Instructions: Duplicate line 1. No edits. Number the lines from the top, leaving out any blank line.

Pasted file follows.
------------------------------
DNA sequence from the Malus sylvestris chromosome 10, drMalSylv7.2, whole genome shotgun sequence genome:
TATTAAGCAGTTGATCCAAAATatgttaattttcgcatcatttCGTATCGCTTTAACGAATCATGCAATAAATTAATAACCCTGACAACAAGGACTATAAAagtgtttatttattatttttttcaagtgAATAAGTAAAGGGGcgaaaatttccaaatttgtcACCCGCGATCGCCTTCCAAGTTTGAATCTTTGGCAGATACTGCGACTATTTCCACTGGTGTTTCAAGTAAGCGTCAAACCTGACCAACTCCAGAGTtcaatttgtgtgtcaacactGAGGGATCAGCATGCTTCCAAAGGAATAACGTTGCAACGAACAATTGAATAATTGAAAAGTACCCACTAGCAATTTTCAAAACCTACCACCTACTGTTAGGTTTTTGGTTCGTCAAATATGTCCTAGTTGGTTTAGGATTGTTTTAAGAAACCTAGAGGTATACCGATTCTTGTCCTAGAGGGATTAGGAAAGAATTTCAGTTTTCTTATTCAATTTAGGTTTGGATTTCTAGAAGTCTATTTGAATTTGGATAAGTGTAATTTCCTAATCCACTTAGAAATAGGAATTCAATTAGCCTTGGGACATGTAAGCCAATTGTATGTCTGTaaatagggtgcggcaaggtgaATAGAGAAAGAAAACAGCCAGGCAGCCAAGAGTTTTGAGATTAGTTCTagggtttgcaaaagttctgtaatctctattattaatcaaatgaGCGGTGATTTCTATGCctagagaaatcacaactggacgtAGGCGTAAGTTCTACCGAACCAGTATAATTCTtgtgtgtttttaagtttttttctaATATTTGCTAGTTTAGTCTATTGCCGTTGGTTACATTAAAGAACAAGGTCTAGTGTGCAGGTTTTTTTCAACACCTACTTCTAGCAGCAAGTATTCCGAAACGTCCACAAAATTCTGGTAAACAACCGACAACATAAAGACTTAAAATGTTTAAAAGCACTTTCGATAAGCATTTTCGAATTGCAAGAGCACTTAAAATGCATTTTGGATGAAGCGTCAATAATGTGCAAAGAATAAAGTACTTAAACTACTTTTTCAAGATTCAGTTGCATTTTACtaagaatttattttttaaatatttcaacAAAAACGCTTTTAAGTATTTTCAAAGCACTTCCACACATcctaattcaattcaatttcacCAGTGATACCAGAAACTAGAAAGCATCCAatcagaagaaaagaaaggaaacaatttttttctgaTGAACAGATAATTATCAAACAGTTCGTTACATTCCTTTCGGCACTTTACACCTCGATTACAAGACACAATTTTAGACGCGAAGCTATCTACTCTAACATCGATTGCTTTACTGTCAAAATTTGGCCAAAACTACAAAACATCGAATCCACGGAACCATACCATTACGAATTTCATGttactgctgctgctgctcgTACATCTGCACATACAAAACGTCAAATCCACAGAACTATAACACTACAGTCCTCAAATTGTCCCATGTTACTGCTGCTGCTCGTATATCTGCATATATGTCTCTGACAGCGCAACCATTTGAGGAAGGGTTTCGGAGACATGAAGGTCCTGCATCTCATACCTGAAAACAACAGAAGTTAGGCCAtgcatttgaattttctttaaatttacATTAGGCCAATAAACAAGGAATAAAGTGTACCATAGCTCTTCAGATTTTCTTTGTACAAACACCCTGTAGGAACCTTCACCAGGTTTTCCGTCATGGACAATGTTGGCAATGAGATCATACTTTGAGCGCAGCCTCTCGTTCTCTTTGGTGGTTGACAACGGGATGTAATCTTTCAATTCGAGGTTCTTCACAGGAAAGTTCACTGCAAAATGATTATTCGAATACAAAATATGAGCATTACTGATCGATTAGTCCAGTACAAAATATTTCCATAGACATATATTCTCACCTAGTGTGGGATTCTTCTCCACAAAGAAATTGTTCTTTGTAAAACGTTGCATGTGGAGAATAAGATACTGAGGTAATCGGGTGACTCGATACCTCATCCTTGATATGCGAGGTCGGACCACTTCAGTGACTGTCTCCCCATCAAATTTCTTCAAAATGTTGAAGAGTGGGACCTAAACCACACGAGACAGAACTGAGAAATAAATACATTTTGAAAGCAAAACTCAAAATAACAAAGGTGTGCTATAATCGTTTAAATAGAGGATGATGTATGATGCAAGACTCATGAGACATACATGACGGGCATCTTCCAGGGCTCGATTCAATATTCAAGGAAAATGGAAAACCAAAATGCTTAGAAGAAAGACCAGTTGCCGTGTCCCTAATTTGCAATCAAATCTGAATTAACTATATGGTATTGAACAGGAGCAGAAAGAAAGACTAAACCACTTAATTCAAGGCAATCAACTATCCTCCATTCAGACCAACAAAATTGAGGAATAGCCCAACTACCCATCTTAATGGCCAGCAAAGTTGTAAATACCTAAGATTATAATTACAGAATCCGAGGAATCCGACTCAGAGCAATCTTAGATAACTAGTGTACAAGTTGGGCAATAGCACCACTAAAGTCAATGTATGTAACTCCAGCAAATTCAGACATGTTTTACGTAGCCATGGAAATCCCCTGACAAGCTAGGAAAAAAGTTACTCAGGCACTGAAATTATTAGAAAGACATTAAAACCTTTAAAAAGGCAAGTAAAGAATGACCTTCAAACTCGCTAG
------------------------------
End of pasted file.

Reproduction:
DNA sequence from the Malus sylvestris chromosome 10, drMalSylv7.2, whole genome shotgun sequence genome: